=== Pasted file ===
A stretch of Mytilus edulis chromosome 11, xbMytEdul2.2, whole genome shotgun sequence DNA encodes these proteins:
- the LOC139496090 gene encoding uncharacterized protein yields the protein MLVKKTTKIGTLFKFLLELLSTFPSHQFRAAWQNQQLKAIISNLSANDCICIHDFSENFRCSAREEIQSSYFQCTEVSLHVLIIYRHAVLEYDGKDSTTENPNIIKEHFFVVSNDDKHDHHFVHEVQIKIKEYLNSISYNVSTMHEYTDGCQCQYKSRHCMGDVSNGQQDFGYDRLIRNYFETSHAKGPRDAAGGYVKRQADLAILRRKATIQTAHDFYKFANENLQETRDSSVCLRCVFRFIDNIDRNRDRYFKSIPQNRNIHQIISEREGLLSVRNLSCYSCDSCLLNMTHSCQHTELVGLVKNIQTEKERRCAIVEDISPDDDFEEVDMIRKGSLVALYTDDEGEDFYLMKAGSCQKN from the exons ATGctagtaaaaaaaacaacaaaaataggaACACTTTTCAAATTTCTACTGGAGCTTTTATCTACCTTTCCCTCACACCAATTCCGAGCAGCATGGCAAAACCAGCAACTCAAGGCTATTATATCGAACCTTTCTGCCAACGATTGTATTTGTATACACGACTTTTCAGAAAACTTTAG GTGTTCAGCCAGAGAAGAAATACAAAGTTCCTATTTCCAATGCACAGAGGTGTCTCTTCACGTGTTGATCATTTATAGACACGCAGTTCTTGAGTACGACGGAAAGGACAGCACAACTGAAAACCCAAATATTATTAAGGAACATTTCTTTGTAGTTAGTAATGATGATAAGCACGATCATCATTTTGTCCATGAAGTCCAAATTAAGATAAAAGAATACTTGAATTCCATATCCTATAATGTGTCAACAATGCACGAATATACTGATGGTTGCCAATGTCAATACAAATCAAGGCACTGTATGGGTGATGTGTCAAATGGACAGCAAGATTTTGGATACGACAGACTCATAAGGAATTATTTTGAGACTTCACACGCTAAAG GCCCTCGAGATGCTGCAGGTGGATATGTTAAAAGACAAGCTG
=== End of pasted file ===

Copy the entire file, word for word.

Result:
A stretch of Mytilus edulis chromosome 11, xbMytEdul2.2, whole genome shotgun sequence DNA encodes these proteins:
- the LOC139496090 gene encoding uncharacterized protein yields the protein MLVKKTTKIGTLFKFLLELLSTFPSHQFRAAWQNQQLKAIISNLSANDCICIHDFSENFRCSAREEIQSSYFQCTEVSLHVLIIYRHAVLEYDGKDSTTENPNIIKEHFFVVSNDDKHDHHFVHEVQIKIKEYLNSISYNVSTMHEYTDGCQCQYKSRHCMGDVSNGQQDFGYDRLIRNYFETSHAKGPRDAAGGYVKRQADLAILRRKATIQTAHDFYKFANENLQETRDSSVCLRCVFRFIDNIDRNRDRYFKSIPQNRNIHQIISEREGLLSVRNLSCYSCDSCLLNMTHSCQHTELVGLVKNIQTEKERRCAIVEDISPDDDFEEVDMIRKGSLVALYTDDEGEDFYLMKAGSCQKN from the exons ATGctagtaaaaaaaacaacaaaaataggaACACTTTTCAAATTTCTACTGGAGCTTTTATCTACCTTTCCCTCACACCAATTCCGAGCAGCATGGCAAAACCAGCAACTCAAGGCTATTATATCGAACCTTTCTGCCAACGATTGTATTTGTATACACGACTTTTCAGAAAACTTTAG GTGTTCAGCCAGAGAAGAAATACAAAGTTCCTATTTCCAATGCACAGAGGTGTCTCTTCACGTGTTGATCATTTATAGACACGCAGTTCTTGAGTACGACGGAAAGGACAGCACAACTGAAAACCCAAATATTATTAAGGAACATTTCTTTGTAGTTAGTAATGATGATAAGCACGATCATCATTTTGTCCATGAAGTCCAAATTAAGATAAAAGAATACTTGAATTCCATATCCTATAATGTGTCAACAATGCACGAATATACTGATGGTTGCCAATGTCAATACAAATCAAGGCACTGTATGGGTGATGTGTCAAATGGACAGCAAGATTTTGGATACGACAGACTCATAAGGAATTATTTTGAGACTTCACACGCTAAAG GCCCTCGAGATGCTGCAGGTGGATATGTTAAAAGACAAGCTG